Jelly Beans

By Isabel Champ Wolseley, set in the U.S.A.

Anzor Hashagulov watercolor

Milana Kurbanov, age 11

Anzor Hashagulov watercolor

The four of us had just started a family Bible reading when we ran across the verse, “If your enemy is hungry, feed him” (Romans 12:20). Our sons, seven- and ten-years-old, were especially puzzled. “Why should you feed your enemy?” they wondered.

My husband and I wondered too. John’s only answer was, “We’re supposed to because God says so.” We never thought we would soon learn this from experience.

Day after day, John Jr. came home from school complaining about a classmate who sat behind him in fifth grade. “Bob keeps jabbing me when Miss Smith isn’t looking. One of these days when we’re on the playground, I’m going to jab him right back!”

I was ready to go to the school and jab Bob myself. Obviously the boy was a brat. Besides, why wasn’t Miss Smith doing a better job? I’d better give her a verbal jab, too. I was still stewing over this injustice to John Jr. when his younger brother startled all of us by saying, “Maybe he should feed his enemy.” 

None of us was sure about this “enemy” business. It didn’t seem that an enemy would be in fifth grade. An enemy was someone who was way off, well, somewhere else not here.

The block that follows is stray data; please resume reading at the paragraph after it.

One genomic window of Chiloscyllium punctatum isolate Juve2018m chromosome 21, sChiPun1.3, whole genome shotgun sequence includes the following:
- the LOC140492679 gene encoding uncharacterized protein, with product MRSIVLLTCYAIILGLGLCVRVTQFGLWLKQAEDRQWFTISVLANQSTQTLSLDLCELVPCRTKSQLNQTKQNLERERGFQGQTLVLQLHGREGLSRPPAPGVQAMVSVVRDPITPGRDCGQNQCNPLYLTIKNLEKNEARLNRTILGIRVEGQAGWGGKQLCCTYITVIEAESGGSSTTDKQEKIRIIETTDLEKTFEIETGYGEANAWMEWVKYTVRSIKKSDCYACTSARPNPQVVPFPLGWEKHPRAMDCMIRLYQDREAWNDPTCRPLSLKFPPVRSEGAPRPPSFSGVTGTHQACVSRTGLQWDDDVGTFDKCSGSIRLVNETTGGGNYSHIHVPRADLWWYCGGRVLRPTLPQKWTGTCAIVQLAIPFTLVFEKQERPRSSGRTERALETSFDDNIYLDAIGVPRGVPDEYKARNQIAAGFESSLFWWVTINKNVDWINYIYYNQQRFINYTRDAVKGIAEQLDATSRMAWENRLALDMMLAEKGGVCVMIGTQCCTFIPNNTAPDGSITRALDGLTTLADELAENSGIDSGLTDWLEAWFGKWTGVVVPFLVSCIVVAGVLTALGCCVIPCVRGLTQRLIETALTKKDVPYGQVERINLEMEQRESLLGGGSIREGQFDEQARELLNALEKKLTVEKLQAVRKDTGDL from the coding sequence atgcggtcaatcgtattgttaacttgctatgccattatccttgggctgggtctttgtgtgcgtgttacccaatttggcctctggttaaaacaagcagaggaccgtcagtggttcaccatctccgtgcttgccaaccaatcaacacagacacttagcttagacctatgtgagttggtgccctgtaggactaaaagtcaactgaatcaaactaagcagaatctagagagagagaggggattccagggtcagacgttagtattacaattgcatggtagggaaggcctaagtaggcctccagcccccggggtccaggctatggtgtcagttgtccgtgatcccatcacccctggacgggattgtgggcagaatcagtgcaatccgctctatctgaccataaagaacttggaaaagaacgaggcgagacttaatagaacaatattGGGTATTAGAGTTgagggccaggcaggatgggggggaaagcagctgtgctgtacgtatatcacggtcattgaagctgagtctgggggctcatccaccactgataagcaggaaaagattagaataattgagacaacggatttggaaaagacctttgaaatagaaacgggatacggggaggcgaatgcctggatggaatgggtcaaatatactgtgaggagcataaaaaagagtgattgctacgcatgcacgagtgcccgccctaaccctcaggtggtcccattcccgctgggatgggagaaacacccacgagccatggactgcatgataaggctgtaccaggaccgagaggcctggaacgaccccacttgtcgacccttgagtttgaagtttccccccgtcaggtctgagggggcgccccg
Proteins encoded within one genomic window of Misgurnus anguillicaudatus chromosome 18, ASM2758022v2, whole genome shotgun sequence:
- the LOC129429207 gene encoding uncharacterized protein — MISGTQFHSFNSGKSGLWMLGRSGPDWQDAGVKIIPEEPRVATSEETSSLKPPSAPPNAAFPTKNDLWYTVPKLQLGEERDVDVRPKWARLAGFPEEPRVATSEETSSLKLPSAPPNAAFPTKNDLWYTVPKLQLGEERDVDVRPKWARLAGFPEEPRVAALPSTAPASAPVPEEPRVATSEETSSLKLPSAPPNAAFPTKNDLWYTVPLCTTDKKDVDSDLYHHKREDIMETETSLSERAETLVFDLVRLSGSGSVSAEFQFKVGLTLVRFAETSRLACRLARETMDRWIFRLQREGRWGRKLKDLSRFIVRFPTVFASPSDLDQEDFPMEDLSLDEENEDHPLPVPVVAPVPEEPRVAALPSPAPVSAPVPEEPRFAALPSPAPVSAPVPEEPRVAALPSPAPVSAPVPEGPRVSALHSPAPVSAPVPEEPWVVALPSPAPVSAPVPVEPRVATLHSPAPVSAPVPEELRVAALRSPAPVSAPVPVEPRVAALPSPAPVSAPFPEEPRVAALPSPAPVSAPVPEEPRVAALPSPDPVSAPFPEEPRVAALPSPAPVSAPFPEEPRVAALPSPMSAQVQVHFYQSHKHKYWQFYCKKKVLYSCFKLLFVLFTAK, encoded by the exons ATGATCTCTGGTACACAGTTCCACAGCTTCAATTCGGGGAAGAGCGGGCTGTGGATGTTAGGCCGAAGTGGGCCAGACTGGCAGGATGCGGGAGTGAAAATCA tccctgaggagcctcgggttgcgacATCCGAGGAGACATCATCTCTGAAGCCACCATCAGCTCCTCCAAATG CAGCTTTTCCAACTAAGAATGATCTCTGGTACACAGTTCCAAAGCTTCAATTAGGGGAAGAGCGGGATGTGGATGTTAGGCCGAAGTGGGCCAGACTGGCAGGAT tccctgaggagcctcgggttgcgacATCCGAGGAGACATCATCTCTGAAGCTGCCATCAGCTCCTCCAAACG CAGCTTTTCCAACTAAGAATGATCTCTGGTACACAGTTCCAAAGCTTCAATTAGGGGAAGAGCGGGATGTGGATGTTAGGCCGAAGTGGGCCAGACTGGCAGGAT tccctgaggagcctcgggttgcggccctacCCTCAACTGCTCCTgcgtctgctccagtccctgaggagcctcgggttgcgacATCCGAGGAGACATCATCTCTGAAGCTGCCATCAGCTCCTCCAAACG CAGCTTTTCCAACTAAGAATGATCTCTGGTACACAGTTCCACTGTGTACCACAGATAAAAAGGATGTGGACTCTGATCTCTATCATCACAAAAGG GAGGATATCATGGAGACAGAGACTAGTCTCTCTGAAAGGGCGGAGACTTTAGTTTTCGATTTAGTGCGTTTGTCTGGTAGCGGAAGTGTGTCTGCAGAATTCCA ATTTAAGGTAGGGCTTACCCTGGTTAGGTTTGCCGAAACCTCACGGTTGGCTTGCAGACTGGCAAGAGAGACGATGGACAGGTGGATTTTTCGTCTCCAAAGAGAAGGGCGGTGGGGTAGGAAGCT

“Well, if God says so you’d better do it,” I told John Jr. “Do you know what Bob likes to eat? If you’re going to feed him, you may as well get something he likes.”

Our elder son thought for a moment. “Jelly beans!” he shouted. “Bob loves jelly beans.” So we bought a bag of jellybeans for our son to take to school the next day. We would see whether enemy-feeding worked.

That night we discussed the strategy to use. The next time Bob jabbed him, John Jr. would turn around and put a bag of jellybeans on his desk. 

The next afternoon I waited patiently for the school bus to pull up, then dashed out to meet the boys. John Jr. called ahead, “It worked, Mom! It worked!”

His little brother claimed responsibility for the success. “Hey, remember, it was my idea.”

I wanted details, “What did Bob do? What did he say?”

“He was so surprised he didn’t say anything—he just took the jellybeans. But he didn’t jab me the rest of the day!” It wasn’t long before John Jr. and Bob became friends—all because of a little bag of jellybeans.